The Art of Fielding

I recently finished reading Chad Harbach’s book, The Art of Fielding. It was recommended to me at the beginning of the summer, by my friend Stephanie, but I didn’t get around to actually reading it until the end of the summer. Even with the delay, though, it still felt like a nice summer read.

The story follows a fictional baseball team from fictional college, on the shores of Lake Michigan in Wisconsin. Its primary plot centers around the team’s quest for a championship. But there are also individual complexities involving some of the team’s star players. Mike Schwartz, the team’s catcher, is desperately fighting against knee problems, addiction to painkillers, lack of direction for his life following college, and an unrelenting drive for team success. His protege, Henry Skrimshander, is a once-in-a-generation talent at shortstop. He grows from a scrawny nobody from nowhere to a dominant force in college baseball. He ties the record for most games without an error, and then he suddenly loses his confidence and forgets how to throw the baseball. Owen Dunne, an African-American, gay genius, isn’t nearly as talented as a ball-player, but he serves an important role in the story.

There’s a lot of sports imagery — particularly baseball imagery — in this book. But it’s not a sports book. It’s far more geared towards the readers of The New Yorker than the readers of Sports Illustrated.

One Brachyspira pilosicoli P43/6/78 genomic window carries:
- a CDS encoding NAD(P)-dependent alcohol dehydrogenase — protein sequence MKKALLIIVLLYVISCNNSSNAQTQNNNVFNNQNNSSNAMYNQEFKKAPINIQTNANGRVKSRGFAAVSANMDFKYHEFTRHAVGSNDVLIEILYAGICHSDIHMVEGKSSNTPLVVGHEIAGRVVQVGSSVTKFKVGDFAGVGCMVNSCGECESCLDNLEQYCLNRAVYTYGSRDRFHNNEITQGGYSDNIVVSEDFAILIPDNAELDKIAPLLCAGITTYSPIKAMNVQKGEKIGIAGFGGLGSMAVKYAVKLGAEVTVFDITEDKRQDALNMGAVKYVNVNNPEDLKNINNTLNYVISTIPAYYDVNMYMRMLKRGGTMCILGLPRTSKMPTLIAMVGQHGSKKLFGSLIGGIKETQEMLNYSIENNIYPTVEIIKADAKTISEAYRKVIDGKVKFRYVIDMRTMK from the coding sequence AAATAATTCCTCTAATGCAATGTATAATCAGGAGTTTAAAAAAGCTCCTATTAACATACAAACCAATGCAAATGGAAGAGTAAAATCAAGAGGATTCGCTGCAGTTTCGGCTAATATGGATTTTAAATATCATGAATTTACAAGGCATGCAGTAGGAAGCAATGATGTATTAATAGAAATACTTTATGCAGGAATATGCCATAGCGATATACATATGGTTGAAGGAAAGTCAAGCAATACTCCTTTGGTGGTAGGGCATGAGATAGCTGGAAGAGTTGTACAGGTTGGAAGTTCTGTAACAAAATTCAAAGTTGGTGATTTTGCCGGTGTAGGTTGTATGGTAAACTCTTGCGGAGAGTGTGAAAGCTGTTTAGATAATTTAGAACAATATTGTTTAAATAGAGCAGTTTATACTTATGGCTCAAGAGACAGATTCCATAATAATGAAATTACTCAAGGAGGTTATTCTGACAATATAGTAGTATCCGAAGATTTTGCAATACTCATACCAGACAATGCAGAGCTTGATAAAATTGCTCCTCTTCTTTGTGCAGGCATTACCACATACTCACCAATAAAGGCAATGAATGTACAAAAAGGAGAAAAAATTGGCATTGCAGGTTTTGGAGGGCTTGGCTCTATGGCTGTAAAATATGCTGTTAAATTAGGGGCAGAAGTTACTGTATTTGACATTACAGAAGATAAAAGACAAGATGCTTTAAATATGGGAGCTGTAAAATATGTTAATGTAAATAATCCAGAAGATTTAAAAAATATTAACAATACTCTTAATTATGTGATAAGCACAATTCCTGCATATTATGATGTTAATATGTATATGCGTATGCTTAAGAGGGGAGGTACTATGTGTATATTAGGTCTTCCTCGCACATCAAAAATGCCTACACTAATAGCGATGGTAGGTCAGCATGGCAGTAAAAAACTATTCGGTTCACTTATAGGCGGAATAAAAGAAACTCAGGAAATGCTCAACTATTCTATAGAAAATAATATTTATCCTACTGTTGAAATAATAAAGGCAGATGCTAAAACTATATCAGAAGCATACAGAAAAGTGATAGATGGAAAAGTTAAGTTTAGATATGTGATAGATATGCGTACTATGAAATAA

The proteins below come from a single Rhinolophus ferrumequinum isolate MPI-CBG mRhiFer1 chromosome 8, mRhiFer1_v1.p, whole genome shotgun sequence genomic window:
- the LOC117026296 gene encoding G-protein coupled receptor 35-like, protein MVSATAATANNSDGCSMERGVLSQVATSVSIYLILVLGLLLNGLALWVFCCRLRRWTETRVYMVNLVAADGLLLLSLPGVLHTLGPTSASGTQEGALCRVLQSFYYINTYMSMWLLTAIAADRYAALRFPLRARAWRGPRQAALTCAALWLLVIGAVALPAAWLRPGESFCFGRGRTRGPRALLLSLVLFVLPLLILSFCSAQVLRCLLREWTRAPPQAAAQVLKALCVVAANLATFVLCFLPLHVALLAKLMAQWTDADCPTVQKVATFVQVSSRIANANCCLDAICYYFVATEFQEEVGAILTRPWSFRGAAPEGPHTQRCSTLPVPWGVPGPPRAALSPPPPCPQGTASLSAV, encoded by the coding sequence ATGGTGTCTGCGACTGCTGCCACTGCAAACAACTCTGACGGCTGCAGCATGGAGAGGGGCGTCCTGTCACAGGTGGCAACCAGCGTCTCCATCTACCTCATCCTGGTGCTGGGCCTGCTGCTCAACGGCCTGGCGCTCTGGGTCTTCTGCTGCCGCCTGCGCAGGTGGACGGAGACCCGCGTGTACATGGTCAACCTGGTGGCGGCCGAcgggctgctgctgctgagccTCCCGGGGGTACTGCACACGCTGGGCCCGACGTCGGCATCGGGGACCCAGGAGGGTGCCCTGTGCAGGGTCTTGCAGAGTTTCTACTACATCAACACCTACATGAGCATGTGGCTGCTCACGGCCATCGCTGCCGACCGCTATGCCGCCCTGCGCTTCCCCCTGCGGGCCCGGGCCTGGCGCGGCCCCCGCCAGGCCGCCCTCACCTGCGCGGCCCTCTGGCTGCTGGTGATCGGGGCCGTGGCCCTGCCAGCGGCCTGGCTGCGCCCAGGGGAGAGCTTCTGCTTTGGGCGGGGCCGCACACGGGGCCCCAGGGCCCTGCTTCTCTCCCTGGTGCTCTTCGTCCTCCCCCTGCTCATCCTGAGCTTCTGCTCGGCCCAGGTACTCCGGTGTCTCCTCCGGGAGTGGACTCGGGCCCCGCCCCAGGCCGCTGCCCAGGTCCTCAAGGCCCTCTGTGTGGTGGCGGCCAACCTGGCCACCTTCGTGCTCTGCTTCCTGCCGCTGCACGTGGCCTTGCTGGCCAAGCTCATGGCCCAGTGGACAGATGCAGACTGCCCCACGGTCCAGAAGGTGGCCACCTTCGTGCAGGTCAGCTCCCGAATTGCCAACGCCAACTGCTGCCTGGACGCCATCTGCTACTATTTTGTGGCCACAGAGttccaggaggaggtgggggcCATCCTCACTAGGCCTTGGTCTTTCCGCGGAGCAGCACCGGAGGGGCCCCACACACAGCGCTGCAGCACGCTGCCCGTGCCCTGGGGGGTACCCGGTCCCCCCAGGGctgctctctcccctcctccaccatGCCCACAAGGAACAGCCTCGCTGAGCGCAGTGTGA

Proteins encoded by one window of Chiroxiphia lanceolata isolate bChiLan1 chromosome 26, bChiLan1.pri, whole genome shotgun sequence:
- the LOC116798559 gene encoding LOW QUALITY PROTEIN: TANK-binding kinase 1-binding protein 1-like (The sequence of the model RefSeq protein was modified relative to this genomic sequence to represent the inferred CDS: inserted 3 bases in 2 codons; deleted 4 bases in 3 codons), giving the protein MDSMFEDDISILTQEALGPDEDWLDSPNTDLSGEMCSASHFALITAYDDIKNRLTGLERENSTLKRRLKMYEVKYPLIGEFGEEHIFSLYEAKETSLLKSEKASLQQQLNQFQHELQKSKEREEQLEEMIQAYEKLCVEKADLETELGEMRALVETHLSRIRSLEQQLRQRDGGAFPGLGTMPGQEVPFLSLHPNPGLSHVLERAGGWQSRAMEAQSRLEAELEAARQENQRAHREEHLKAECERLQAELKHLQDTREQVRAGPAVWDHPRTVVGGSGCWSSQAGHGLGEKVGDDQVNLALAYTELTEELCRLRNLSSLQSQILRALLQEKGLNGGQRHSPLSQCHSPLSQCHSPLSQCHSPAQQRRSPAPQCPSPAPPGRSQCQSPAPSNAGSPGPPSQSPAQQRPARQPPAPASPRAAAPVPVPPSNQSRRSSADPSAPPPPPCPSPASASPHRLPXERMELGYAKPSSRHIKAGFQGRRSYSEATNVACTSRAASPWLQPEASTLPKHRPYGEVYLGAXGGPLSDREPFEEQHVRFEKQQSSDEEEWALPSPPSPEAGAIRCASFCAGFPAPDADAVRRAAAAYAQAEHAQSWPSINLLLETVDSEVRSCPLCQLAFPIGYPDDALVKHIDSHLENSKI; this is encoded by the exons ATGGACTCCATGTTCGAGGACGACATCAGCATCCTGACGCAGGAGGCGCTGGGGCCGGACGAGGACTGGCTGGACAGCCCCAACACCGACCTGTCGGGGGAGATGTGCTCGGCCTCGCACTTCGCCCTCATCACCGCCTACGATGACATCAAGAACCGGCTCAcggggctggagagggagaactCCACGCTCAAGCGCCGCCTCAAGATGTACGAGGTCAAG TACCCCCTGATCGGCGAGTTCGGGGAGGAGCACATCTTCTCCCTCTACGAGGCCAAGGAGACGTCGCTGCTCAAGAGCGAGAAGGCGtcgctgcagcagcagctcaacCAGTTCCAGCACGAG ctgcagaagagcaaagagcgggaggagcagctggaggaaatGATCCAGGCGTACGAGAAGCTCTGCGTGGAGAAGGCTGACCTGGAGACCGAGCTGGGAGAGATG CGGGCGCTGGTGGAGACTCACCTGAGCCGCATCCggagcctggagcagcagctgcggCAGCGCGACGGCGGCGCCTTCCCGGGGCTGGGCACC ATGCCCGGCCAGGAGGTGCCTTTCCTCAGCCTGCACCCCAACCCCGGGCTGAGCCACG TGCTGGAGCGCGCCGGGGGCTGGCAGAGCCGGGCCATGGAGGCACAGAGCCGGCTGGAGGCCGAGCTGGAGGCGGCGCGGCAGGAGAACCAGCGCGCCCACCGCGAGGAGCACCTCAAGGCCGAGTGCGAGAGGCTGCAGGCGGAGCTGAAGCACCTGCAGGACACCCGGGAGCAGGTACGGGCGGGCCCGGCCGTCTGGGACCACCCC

My favorite part of this book was its character development. Mike Schwartz… Henry Skrimshander… Owen Dunne… Guert Affenlight… Pella Affenlight… These characters were living and breathing. I understood and identified with their motivations. I wanted to find out what happened with each of their story-lines.

My least-favorite part of the book was its sex scenes. These were frequent enough and graphic enough that I don’t feel comfortable offering a whole-hearted recommendation of this book to others. The power dynamics in the relationship between Guert and Owen are also problematic — particularly in light of the last few years of the “Me Too” movement. There were just parts of the story where I felt “icky.” I understand that some of these helped to develop the plot. Still, I could have done with less of this aspect.

Overall, I’m still glad that I got the chance to read this book. Well-written fiction always stirs me in ways that make me think, “I really need to read books like this more often.”

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